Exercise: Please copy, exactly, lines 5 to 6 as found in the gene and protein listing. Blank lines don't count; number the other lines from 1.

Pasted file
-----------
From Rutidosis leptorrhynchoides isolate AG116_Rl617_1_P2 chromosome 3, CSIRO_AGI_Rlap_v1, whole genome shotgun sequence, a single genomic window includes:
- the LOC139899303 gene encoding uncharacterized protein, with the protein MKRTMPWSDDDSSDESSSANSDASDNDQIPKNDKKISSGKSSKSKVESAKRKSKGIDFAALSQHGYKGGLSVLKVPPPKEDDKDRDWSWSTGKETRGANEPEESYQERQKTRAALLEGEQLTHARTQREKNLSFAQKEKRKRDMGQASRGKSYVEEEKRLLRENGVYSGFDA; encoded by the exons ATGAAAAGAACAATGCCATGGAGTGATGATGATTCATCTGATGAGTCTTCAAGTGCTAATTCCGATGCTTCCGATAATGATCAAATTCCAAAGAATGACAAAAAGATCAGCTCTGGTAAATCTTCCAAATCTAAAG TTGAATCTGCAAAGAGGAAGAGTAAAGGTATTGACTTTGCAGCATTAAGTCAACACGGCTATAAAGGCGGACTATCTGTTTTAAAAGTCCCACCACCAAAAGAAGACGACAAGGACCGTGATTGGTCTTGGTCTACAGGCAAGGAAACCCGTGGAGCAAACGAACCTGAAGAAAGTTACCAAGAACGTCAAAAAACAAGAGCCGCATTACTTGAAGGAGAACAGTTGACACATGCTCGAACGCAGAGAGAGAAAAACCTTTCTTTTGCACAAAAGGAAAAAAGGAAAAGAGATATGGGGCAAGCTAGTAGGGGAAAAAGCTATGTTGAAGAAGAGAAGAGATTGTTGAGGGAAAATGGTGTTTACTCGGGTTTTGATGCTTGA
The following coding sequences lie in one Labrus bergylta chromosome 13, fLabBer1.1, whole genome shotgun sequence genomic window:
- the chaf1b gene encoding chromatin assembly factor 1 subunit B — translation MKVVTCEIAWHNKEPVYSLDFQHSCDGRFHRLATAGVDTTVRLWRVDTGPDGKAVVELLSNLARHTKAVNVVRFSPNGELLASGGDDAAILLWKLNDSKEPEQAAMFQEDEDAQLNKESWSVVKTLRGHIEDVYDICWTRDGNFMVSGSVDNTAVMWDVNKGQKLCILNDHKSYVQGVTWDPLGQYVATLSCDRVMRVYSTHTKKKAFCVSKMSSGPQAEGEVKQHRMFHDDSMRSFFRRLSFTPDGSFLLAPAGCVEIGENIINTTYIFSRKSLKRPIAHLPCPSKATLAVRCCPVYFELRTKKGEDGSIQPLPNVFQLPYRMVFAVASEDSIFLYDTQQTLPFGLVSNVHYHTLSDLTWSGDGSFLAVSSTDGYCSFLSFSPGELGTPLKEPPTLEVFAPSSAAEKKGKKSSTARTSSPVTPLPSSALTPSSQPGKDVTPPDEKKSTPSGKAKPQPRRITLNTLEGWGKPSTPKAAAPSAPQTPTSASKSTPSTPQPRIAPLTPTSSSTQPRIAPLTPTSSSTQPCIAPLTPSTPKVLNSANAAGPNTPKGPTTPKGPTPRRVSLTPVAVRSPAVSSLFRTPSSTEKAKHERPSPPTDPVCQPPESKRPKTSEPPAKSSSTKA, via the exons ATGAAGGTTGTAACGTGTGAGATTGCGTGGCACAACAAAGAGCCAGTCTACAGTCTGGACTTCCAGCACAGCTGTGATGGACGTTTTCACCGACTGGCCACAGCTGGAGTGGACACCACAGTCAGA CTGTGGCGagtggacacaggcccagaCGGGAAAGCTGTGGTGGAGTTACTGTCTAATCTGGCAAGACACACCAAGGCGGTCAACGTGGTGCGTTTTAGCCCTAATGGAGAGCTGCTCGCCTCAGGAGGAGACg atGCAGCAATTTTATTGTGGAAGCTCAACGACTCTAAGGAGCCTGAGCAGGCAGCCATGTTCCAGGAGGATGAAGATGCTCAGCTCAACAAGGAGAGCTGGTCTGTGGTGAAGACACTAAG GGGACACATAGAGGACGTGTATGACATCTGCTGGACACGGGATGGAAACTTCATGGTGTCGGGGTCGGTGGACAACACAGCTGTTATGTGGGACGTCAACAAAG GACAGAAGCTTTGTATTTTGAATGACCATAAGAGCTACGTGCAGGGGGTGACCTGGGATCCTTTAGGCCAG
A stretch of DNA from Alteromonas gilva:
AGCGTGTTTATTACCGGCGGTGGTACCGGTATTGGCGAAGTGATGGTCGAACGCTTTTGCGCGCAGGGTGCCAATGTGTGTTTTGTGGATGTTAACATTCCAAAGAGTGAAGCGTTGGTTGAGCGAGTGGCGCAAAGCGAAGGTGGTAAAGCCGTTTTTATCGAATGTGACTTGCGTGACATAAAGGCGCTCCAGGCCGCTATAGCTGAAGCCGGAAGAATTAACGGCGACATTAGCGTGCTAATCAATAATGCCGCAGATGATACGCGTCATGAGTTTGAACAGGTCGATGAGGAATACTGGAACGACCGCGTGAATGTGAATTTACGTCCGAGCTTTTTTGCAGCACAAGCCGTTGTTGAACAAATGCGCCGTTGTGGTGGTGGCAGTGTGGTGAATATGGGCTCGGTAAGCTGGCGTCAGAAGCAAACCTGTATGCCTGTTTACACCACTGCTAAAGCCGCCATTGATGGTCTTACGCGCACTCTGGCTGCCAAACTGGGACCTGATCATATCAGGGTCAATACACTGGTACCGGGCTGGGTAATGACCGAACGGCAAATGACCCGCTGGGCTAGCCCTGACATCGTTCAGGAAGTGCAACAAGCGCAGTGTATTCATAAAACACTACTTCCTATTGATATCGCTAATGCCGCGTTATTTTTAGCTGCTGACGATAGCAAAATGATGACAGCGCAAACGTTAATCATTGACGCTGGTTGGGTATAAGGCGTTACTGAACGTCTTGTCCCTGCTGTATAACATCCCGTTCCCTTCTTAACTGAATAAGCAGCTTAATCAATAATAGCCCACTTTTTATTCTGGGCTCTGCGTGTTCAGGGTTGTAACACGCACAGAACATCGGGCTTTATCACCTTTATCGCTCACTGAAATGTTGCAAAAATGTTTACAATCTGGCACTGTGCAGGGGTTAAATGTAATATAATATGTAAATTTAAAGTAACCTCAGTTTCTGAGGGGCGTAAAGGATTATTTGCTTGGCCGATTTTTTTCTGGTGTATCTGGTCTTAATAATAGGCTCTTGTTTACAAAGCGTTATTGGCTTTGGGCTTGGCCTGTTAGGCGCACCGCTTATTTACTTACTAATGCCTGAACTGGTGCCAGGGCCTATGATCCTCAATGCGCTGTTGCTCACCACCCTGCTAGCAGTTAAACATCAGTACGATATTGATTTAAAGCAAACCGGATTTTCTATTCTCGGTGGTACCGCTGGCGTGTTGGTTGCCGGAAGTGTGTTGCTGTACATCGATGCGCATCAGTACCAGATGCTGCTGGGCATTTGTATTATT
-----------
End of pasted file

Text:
A stretch of DNA from Alteromonas gilva:
AGCGTGTTTATTACCGGCGGTGGTACCGGTATTGGCGAAGTGATGGTCGAACGCTTTTGCGCGCAGGGTGCCAATGTGTGTTTTGTGGATGTTAACATTCCAAAGAGTGAAGCGTTGGTTGAGCGAGTGGCGCAAAGCGAAGGTGGTAAAGCCGTTTTTATCGAATGTGACTTGCGTGACATAAAGGCGCTCCAGGCCGCTATAGCTGAAGCCGGAAGAATTAACGGCGACATTAGCGTGCTAATCAATAATGCCGCAGATGATACGCGTCATGAGTTTGAACAGGTCGATGAGGAATACTGGAACGACCGCGTGAATGTGAATTTACGTCCGAGCTTTTTTGCAGCACAAGCCGTTGTTGAACAAATGCGCCGTTGTGGTGGTGGCAGTGTGGTGAATATGGGCTCGGTAAGCTGGCGTCAGAAGCAAACCTGTATGCCTGTTTACACCACTGCTAAAGCCGCCATTGATGGTCTTACGCGCACTCTGGCTGCCAAACTGGGACCTGATCATATCAGGGTCAATACACTGGTACCGGGCTGGGTAATGACCGAACGGCAAATGACCCGCTGGGCTAGCCCTGACATCGTTCAGGAAGTGCAACAAGCGCAGTGTATTCATAAAACACTACTTCCTATTGATATCGCTAATGCCGCGTTATTTTTAGCTGCTGACGATAGCAAAATGATGACAGCGCAAACGTTAATCATTGACGCTGGTTGGGTATAAGGCGTTACTGAACGTCTTGTCCCTGCTGTATAACATCCCGTTCCCTTCTTAACTGAATAAGCAGCTTAATCAATAATAGCCCACTTTTTATTCTGGGCTCTGCGTGTTCAGGGTTGTAACACGCACAGAACATCGGGCTTTATCACCTTTATCGCTCACTGAAATGTTGCAAAAATGTTTACAATCTGGCACTGTGCAGGGGTTAAATGTAATATAATATGTAAATTTAAAGTAACCTCAGTTTCTGAGGGGCGTAAAGGATTATTTGCTTGGCCGATTTTTTTCTGGTGTATCTGGTCTTAATAATAGGCTCTTGTTTACAAAGCGTTATTGGCTTTGGGCTTGGCCTGTTAGGCGCACCGCTTATTTACTTACTAATGCCTGAACTGGTGCCAGGGCCTATGATCCTCAATGCGCTGTTGCTCACCACCCTGCTAGCAGTTAAACATCAGTACGATATTGATTTAAAGCAAACCGGATTTTCTATTCTCGGTGGTACCGCTGGCGTGTTGGTTGCCGGAAGTGTGTTGCTGTACATCGATGCGCATCAGTACCAGATGCTGCTGGGCATTTGTATTATT